CHUKY - THE

LITTLE LICKER

Part 4 by Jason Ballamy

Click on drawings to download - for personal use only.


BEARING SUPPORT

There are two pieces that are silver soldered fabrications, this is one of them and it is the one that if you are not able to silver solder too well could probably be done by machining the vertical part into a "+" section and then tap this top and bottom for a couple of M2 CSK fixings each end. Though it would also be a good thing to get the hang of silver soldering on as there is not much material in it and if the worse came to the worse it could be melted apart, cleaned up and another go at soldering attempted.

I have shown the finished sizes on the drawing but strongly suggest that the top piece is made of something thicker than 3mm material and also left oversize in the other two directions. It is unlikely that you could solder it all in exactly the right position but by leaving the top oversize it can me treated like a casting and machined exactly right once soldered.

So make a start on the lower ring. Chuck a piece of 45 or 50mm dia bar, turn down a short length to 42mm dia, face the end and then drill and bore out to a nice snug fit on the 28mm spigot left on the top of the cylinder. Saw or part this off and then face back to the finished 5mm thickness.


For the curved part of the upright I used a short length of scaffold pole skimmed inside and out to clean it up and then faced both ends to bring it to 32mm long. It could be cut from solid or even bent up from some 3mm flat, the exact curve is not really that critical.


The cross shape is made with a halving joint so mill a 5mm slot half way up.


Then mark out a pleasing shape. I drilled 5mm at the top to leave a nice fillet shape and then drew the two larger curves by scribing around a roll of masking tape. Saw and file to your chosen design.


The other part of the cross is cut from a bit of 5mm flat plate and has the other half of the having joint milled in it a 3mm wide. Finally cut and file to shape. I would suggest the face that the valve rod guide screws to is also left overside at this stage.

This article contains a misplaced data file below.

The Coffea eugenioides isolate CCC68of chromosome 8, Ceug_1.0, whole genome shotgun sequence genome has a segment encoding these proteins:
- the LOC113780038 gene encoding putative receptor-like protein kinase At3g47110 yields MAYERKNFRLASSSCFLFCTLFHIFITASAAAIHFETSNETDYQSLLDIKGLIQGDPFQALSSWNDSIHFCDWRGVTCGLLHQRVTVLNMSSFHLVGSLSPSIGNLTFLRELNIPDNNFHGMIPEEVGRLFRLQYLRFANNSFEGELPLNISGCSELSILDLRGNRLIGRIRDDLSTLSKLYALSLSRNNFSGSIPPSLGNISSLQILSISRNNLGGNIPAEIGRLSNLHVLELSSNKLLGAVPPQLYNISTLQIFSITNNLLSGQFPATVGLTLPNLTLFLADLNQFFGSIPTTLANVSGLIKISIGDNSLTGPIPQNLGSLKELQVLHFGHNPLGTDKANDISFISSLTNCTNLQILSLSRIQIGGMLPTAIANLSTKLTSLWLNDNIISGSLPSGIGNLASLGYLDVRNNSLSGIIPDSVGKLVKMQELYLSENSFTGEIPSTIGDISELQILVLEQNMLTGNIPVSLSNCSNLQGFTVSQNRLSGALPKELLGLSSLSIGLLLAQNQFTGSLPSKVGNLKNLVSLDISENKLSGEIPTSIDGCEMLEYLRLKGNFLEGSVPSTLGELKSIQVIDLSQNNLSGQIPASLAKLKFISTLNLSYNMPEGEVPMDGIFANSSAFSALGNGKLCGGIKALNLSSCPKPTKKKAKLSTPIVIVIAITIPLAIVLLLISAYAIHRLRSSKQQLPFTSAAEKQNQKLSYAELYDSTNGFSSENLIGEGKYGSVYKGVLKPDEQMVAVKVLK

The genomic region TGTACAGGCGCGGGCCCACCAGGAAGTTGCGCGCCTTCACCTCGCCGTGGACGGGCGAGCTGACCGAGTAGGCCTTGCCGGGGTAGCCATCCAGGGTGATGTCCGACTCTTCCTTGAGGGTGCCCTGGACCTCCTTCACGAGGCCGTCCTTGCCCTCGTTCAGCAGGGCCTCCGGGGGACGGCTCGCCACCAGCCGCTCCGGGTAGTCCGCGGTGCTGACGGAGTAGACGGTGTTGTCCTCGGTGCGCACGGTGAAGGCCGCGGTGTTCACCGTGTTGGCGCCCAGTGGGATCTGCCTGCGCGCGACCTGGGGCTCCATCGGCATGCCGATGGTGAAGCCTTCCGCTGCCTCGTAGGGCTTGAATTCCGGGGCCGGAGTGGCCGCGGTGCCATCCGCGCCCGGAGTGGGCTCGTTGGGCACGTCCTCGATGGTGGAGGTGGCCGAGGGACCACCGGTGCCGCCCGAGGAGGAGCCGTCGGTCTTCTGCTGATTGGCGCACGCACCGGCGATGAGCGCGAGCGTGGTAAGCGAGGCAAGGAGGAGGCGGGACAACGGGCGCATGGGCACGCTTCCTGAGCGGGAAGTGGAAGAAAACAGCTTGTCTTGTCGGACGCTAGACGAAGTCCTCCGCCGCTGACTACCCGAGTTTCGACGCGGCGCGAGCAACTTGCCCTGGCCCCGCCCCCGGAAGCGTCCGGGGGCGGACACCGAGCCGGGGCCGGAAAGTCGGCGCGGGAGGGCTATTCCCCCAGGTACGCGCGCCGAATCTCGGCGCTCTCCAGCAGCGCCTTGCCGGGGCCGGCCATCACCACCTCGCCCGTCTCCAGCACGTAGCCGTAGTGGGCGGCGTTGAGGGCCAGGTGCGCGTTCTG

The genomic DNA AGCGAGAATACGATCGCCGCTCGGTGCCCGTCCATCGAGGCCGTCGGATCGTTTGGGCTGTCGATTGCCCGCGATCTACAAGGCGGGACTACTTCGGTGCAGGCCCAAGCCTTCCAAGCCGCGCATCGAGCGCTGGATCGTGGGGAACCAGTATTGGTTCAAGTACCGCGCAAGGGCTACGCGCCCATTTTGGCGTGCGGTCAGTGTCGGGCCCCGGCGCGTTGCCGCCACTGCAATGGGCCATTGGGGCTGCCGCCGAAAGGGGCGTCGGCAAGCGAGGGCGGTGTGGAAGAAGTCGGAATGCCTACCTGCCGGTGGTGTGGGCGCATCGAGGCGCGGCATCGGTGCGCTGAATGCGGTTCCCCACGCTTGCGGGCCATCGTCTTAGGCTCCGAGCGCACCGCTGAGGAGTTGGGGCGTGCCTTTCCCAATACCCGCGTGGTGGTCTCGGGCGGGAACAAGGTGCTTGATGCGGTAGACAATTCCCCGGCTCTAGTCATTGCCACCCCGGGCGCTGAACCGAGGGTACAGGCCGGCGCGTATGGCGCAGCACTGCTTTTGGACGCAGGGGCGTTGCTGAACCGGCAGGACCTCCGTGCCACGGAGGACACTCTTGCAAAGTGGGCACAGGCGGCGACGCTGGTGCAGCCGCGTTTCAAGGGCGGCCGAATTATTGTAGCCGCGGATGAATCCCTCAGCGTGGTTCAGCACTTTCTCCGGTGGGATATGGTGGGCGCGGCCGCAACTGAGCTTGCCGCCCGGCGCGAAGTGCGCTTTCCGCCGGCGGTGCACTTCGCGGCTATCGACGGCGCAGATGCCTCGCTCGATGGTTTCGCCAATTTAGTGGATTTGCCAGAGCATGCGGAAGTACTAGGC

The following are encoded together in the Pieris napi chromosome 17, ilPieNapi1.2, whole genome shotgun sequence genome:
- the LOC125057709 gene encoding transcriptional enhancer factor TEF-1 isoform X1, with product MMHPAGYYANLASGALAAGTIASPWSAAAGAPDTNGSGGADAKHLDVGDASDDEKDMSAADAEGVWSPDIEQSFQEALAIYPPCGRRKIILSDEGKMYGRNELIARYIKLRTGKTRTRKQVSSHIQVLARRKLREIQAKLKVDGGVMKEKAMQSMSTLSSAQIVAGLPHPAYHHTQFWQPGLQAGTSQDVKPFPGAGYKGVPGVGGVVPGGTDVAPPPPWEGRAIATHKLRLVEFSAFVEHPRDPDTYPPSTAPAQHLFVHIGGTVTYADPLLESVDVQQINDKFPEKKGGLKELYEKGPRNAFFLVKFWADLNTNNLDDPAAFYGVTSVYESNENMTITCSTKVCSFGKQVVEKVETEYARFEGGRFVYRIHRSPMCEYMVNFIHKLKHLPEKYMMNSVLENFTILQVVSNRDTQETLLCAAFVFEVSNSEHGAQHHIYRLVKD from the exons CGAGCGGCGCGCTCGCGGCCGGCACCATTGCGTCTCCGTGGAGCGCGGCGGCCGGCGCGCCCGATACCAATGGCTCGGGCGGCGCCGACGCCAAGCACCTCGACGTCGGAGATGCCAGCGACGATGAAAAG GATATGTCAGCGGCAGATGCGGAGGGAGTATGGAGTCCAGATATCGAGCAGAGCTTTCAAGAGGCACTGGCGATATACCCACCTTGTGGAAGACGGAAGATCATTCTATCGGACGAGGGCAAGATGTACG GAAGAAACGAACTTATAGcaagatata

Another bit of the 5mm stock forms the top plate, these are the 4 parts prior to soldering.


Give them a good coat of HT5 or Tenacity5 flux and place on the hearth, a couple of bits of scrap metal can be used to help steady things. Put a bend in your solder rod before starting to heat as it makes it easier to apply the first bit of solder under the top plate then chase the heat down with the flame watching the solder flow as you go adding more as needed.


Once cooled give the part a soak in your chosen pickle. I tend to use brick cleaner as it shifts all the black scale from soldering steel as well as the HT5 flux.

The part can now be held on the mill either using a chuck or clamped to the table. If holding in a small chuck as I have shown add a clamp or two to hold it down because the leverage from milling the top can pull it about a bit and result in a chip to a nice new milling cutter. With it held in place locate the centre of the hole and from there the four  sides of the top can be machined to the drawing dimensions and the two M2.5 holes drilled and tapped. Then mill the top down until the 40mm height is reached.


Now with the bracket upside down in the mill vice locate centre and drill the five M3 clearance holes on as 35mm PCD, support the overhanging edge so it does not move under pressure from the drill.


Holding by the round ring and with the long side of the top on the flat of the vice the surface for the valve rod guide can be milled back until the cutter just skims the edge of the ring which will put the surface 21mm from centre. Don't mill right up to the top plate but feather out the cuts and afterwards file to a pleasing radius. The two M2 holes can also be drilled and tapped at this time, to complete another part.


Part one here  Part two  Part three Part four  Part five  Part six

 
https://www.sarikhobbies.com/model-engineer-builder/

Modelengineeringwebsite.com -

the only weekly magazine for model engineers  Editor: David Carpenter